The City as Comedy: Society and Representation in Athenian Drama

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These thirteen essays combine classical scholars' interest in theatrical production with a growing interdisciplinary inquiry into the urban contexts of literary production. Taking as their departure point the annual comic competitions at the Athenian dramatic festivals, the contributors examine how the polis—as a place, a political entity, a specific social organization, and a set of ideological representations—was enacted on stage from the middle of the fifth century B.C. ...

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Overview

These thirteen essays combine classical scholars' interest in theatrical production with a growing interdisciplinary inquiry into the urban contexts of literary production. Taking as their departure point the annual comic competitions at the Athenian dramatic festivals, the contributors examine how the polis—as a place, a political entity, a specific social organization, and a set of ideological representations—was enacted on stage from the middle of the fifth century B.C. through the fourth.

Applying a variety of critical approaches to Athenian comedy, these essays are grouped around three broad categories: utopianism, fissures in the social fabric, and the new polis of fourth-century comedy. The contributors explore the sociopolitical and material contexts of the works discussed and trace the genre into the fourth century, when it underwent profound changes. Simultaneously a study of classical Greek literature and an analysis of cultural production, this collection reveals how for two centuries Athens itself was transformed, staged as comedy, and, ultimately, shaped by contemporary material, social, and ideological forces.

The contributors are Elizabeth Bobrick, Gregory Crane, Gregory Dobrov, Malcolm Heath, Jeffrey Henderson, Timothy P. Hofmeister, Thomas K. Hubbard, David Konstan, Heinz-GAnther Nesselrath, Frank Romer, Ralph M. Rosen, Niall W. Slater, and John Wilkins.

A UNC Press Enduring Edition — UNC Press Enduring Editions use the latest in digital technology to make available again books from our distinguished backlist that were previously out of print. These editions are published unaltered from the original, and are presented in affordable paperback formats, bringing readers both historical and cultural value.

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Editorial Reviews

From the Publisher
"In this high aerial survey of Athenian comedy Dobrov's scholarly chorus wings us challengingly past the old polarities of political satire and unpolitical fantasy. The polis is always there, and always reimagined: a new comic creation with its own laws of being, yet rooted in historical realities, dilemmas, and paradoxes that seem, for all their otherness, oddly familiar. Fasten your seat belts securely before you start reading!"—Kenneth J. Reckford, author of Aristophanes' Old-and-New Comedy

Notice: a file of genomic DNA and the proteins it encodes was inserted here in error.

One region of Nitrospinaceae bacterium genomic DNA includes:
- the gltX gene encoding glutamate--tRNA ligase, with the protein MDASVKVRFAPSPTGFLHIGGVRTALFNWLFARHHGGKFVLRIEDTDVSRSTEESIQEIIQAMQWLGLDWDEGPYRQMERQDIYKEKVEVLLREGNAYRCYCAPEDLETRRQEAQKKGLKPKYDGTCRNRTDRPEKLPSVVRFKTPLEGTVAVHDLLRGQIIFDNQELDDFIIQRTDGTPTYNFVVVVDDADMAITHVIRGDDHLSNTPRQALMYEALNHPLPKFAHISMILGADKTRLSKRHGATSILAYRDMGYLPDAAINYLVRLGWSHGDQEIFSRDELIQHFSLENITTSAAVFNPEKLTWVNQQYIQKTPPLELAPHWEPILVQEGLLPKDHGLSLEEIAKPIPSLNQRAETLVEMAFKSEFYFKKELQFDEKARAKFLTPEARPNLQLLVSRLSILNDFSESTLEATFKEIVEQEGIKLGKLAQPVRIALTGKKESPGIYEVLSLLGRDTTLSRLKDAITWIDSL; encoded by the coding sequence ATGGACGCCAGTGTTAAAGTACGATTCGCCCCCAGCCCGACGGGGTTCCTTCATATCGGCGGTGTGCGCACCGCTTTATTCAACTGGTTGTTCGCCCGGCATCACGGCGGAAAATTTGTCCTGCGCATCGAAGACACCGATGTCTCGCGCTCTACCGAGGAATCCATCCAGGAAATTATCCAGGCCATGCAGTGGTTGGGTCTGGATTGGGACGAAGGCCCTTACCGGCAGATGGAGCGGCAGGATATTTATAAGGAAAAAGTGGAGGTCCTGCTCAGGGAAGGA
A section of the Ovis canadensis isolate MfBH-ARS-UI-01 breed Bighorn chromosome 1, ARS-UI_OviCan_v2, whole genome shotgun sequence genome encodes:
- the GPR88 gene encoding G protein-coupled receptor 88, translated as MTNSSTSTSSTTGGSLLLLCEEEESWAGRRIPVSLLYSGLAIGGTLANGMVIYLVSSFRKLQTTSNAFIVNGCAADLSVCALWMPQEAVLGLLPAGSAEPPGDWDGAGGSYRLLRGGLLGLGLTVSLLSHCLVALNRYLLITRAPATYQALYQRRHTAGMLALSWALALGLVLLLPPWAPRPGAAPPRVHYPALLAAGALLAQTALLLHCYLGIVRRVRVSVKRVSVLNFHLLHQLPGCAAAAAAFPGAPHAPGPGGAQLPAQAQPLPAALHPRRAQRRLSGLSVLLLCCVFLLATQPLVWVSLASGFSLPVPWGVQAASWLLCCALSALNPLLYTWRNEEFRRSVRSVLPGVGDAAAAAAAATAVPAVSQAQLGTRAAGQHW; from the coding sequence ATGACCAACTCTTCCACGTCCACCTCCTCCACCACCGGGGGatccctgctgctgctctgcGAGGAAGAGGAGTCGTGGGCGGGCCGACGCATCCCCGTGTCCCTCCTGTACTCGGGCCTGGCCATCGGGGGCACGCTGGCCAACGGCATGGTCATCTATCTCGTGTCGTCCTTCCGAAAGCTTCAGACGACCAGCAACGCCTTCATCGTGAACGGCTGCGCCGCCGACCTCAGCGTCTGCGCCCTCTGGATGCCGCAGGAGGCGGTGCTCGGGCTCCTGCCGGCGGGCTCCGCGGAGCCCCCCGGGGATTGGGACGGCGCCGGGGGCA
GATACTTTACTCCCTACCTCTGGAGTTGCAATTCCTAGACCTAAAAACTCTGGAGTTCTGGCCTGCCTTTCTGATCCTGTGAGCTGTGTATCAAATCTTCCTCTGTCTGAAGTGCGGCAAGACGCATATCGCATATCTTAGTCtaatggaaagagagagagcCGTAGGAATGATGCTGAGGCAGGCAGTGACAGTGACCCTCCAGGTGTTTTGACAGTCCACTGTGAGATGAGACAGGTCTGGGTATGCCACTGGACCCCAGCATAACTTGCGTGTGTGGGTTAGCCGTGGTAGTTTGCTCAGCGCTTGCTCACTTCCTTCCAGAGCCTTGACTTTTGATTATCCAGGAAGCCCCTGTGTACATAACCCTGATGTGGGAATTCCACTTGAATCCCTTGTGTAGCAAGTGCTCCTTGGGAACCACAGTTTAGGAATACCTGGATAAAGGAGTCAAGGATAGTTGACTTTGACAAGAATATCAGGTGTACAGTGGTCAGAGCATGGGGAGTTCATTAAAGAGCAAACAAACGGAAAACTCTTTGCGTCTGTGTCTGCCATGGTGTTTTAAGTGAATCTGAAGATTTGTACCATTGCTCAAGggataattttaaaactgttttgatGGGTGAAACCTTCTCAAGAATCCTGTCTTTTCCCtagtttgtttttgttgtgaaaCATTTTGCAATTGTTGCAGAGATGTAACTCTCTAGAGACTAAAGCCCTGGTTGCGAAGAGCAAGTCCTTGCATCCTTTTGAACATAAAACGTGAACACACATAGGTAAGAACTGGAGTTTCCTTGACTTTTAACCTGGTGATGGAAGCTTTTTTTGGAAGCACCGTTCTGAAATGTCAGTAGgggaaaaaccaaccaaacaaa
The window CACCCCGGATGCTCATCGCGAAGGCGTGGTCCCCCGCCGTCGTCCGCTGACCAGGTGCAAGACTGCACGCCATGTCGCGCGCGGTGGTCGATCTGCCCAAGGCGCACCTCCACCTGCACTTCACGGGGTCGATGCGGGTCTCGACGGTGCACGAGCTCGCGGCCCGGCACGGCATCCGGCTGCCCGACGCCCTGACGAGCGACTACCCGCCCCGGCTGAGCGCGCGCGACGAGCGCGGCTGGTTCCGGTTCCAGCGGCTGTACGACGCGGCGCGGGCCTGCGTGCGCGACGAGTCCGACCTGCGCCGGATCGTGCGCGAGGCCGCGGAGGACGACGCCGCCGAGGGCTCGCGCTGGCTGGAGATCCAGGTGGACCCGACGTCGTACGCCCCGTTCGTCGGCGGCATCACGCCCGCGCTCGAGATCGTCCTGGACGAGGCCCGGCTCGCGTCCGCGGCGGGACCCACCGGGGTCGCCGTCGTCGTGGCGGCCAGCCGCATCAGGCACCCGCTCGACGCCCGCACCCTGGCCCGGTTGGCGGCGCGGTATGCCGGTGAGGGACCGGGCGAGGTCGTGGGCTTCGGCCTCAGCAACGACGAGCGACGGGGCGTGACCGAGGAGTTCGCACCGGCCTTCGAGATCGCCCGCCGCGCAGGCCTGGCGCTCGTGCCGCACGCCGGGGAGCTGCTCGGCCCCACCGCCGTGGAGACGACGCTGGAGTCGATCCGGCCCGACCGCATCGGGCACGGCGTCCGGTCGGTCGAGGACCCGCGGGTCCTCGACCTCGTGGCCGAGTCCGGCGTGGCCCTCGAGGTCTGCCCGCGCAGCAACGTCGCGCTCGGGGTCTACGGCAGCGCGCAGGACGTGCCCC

From the Publisher
Dobrov's scholarly chorus wings us challengingly past the old polarities of political satire and unpolitical fantasy.

Kenneth J. Reckford, author of Aristophanes' Old-and-New Comedy

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Product Details

  • ISBN-13: 9780807846452
  • Publisher: The University of North Carolina Press
  • Publication date: 2/23/1998
  • Edition description: 1
  • Edition number: 1
  • Pages: 375
  • Product dimensions: 6.13 (w) x 9.25 (h) x 0.98 (d)

Meet the Author

Gregory Dobrov is assistant professor at Loyola University Chicago. His books include Figures of Play and Beyond Aristophanes.

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Table of Contents

Introduction
1 The Theory and Practice of Utopia
The Greek Polis and Its Negations: Versions of Utopia in Aristophanes' Birds 3
Utopianism and the Sophistic City in Aristophanes 23
Good Intentions and the [actual symbol not reproducible] 51
Performing the City in Birds 75
Language, Fiction, and Utopia 95
2 Playing Along the Fault Lines
Mass versus Elite and the Comic Heroism of Peisetairos 135
The Gendered Polis in Eupolis' Cities 149
The Tyranny of Roles: Playacting and Privilege in Aristophanes' Thesmophoriazusae 177
Oikos and Agora: Mapping the Polis in Aristophanes' Wasps 198
Aristophanes and the Discourse of Politics 230
Comic Cuisine: Food and Eating in the Comic Polis 250
3 The New Comic Polis
The Polis of Athens in Middle Comedy 271
[actual symbol not reproducible]: Polis and Oikoumene in Menander 289
Contributors 343
Index 345
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